• Aqueous two-phase partition;
  • Cell heterogeneity;
  • Cell subpopulations;
  • Centrifugal countercurrent distribution;
  • Partition ratio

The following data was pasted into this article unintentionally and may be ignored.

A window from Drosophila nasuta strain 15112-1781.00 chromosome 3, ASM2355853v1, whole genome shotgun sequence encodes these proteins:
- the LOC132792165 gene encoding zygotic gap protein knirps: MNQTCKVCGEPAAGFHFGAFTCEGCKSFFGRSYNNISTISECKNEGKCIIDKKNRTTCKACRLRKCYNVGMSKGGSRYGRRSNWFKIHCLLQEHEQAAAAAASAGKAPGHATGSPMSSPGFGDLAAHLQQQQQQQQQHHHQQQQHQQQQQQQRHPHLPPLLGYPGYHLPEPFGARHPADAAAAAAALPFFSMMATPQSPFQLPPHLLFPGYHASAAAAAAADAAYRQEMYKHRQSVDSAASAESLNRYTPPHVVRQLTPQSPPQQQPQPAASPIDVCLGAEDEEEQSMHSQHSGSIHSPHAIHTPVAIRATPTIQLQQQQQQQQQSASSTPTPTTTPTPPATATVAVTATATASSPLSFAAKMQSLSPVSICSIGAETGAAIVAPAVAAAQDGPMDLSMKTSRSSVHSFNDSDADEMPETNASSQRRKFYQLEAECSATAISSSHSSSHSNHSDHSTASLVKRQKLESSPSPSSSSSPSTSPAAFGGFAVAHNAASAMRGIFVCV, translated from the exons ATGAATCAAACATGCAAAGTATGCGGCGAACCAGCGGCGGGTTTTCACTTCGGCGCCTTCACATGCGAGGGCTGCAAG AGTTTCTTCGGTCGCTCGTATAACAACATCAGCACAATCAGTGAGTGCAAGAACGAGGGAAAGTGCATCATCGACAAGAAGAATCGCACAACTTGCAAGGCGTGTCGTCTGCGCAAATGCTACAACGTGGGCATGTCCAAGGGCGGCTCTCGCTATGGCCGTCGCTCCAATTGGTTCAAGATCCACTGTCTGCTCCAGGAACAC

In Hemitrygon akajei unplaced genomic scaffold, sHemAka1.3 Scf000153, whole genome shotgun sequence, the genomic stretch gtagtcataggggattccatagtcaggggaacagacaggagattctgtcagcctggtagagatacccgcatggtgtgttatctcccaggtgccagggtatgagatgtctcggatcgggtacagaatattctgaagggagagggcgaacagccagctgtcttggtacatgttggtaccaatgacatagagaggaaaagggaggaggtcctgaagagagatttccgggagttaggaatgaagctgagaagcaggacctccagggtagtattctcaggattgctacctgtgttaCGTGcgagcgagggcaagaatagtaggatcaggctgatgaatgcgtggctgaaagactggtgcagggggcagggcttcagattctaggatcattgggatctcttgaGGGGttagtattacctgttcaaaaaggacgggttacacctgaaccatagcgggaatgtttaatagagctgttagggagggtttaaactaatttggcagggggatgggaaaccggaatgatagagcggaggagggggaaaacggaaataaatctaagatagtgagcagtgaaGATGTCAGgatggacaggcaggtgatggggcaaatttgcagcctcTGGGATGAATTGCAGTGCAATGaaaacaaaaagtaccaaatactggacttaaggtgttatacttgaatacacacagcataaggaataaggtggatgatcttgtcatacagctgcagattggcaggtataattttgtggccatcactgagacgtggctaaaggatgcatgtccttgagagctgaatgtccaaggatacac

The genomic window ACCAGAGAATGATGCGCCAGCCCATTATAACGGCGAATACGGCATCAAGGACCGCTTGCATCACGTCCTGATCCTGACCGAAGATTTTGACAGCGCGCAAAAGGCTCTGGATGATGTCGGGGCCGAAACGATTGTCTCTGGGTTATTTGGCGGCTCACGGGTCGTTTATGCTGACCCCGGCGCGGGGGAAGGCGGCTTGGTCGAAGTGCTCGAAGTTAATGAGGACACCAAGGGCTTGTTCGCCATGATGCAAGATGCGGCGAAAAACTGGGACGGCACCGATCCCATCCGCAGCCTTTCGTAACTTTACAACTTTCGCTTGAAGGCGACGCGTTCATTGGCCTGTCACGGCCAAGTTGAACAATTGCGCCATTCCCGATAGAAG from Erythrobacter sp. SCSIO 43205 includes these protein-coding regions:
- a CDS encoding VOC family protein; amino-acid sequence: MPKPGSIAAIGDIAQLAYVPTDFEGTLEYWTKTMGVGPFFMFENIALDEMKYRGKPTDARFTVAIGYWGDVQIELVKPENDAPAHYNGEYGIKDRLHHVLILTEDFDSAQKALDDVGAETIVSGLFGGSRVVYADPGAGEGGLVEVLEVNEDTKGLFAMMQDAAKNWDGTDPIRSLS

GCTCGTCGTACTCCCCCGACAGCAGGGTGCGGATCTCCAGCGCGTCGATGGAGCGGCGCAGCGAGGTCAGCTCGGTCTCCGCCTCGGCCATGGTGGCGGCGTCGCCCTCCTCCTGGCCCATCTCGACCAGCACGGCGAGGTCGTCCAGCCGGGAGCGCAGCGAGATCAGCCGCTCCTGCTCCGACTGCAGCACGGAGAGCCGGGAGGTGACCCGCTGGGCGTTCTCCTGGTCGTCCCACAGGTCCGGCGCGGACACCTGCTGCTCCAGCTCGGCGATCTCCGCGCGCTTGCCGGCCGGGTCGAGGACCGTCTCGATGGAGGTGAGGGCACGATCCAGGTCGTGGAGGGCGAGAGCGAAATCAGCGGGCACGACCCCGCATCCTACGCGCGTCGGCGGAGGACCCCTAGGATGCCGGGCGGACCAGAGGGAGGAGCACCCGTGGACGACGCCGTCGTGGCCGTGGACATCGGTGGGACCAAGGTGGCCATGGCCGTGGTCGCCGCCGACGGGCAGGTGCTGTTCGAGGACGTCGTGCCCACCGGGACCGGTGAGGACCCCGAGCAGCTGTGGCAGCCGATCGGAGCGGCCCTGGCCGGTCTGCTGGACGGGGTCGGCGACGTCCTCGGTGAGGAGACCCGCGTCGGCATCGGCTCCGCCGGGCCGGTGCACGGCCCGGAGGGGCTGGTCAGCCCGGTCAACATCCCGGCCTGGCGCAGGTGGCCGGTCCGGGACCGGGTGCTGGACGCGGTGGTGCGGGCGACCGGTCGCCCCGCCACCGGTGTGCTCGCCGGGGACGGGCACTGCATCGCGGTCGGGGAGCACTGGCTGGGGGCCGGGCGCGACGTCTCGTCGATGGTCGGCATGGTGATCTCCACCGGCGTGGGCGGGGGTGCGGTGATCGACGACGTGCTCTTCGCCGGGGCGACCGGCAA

The current methods of isolation of adipose tissue-derived stem cells result in a heterogeneous population that might interfere with their differentiation potential and makes it difficult to compare the results between different groups. Partition in aqueous two-phase systems is one of the few techniques that separate cells on the basis of surface properties, gentle enough to isolate fragile cell types in isotonic conditions without altering their structure, and can be easily scaled. In this study, stem cells isolated from human adipose tissue seeded and expanded in vitro were fractionated by using centrifugal countercurrent distribution in an aqueous two-phase system. The separated subpopulations revealed the high heterogeneity of adipose tissue-derived stem cell samples. Comparative partition analyses showed that aging induces a loss of heterogeneity, which is not due to a loss of cell viability associated to age. The phosphatidylserine externalization, an apoptotic feature, is the main factor in cell partition that results in a decreased hydrophobicity of the cell surface. This procedure may be suitable for separating adipose tissue-derived stem cell populations enriched in some functional and/or structural surface characteristics. The possibility of a very effective separation of different subpopulations in opposite phases would be an interesting development of the method.